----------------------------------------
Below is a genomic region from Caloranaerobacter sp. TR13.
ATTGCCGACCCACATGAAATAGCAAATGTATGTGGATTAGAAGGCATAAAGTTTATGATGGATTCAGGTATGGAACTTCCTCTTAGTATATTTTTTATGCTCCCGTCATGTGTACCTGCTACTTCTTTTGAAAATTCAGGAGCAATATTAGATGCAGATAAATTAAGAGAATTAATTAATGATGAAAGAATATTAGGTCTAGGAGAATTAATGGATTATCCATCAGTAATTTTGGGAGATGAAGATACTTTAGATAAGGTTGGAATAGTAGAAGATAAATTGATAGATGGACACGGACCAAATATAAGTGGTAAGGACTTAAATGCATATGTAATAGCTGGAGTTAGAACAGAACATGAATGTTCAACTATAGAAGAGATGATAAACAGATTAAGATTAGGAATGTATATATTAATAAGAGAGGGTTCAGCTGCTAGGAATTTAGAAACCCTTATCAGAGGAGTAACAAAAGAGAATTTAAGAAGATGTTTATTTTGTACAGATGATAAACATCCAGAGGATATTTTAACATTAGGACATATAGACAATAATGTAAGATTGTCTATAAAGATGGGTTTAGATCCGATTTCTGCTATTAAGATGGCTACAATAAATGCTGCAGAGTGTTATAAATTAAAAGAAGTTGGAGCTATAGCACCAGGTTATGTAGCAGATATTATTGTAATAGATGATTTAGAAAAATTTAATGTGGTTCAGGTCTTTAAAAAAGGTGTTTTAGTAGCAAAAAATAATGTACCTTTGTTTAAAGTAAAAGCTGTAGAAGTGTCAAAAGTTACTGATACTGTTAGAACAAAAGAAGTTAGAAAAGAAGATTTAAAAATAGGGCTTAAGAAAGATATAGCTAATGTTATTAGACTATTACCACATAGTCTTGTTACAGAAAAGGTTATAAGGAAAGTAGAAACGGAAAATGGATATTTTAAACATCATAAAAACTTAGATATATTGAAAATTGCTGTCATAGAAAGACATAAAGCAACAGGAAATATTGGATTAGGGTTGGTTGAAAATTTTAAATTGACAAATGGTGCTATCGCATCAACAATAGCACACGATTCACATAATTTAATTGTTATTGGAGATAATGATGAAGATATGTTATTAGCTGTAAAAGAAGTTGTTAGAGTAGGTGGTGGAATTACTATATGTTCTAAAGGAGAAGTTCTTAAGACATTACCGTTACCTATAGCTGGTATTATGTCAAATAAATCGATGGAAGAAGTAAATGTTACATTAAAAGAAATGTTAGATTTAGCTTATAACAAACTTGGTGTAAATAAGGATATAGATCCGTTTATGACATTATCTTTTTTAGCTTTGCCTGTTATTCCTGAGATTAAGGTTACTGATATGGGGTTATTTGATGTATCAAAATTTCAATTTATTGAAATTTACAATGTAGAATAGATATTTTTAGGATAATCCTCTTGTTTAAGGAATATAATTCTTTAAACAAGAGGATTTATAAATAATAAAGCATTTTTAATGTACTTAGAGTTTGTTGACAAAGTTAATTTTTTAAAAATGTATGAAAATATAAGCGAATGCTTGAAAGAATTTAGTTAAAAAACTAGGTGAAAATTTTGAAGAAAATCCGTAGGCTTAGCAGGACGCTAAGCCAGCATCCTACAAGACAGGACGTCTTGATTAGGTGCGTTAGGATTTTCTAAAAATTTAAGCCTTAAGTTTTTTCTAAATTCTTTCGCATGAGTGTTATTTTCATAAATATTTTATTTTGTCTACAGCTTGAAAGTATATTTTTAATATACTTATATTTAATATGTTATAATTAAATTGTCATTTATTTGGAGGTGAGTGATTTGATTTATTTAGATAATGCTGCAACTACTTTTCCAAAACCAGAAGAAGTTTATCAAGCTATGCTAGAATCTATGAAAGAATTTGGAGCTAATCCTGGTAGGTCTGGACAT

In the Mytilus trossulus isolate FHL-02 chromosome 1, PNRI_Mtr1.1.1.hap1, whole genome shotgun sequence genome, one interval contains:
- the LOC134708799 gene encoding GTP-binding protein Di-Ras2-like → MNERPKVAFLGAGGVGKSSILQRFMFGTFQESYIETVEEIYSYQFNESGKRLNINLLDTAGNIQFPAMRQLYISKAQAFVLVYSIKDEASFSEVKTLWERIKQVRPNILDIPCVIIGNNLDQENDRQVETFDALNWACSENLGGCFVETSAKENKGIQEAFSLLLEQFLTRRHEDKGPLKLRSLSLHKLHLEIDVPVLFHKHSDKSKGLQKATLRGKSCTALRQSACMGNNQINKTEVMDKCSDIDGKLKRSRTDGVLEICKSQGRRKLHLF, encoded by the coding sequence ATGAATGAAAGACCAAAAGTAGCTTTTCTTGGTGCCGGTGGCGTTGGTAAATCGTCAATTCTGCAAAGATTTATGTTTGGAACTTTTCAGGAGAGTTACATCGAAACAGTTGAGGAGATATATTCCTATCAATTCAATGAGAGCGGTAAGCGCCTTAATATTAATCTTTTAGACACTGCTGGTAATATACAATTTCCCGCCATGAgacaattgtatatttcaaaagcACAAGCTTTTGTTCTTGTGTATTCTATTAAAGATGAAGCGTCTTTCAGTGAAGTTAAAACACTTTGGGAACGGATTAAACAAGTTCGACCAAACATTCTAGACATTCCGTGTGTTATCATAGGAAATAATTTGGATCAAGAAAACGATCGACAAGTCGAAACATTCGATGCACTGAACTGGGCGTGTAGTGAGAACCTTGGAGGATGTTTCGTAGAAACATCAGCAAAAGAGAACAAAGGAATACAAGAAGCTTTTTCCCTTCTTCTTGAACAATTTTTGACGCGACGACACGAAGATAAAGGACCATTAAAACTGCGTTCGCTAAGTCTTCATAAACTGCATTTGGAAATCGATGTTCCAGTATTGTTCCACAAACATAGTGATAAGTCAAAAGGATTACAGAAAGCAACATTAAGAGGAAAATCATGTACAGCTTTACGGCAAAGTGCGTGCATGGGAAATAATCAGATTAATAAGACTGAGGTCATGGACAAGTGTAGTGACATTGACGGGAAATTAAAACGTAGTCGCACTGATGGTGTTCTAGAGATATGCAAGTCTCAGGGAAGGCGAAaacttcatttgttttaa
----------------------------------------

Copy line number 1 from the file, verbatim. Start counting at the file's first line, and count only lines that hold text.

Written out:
Below is a genomic region from Caloranaerobacter sp. TR13.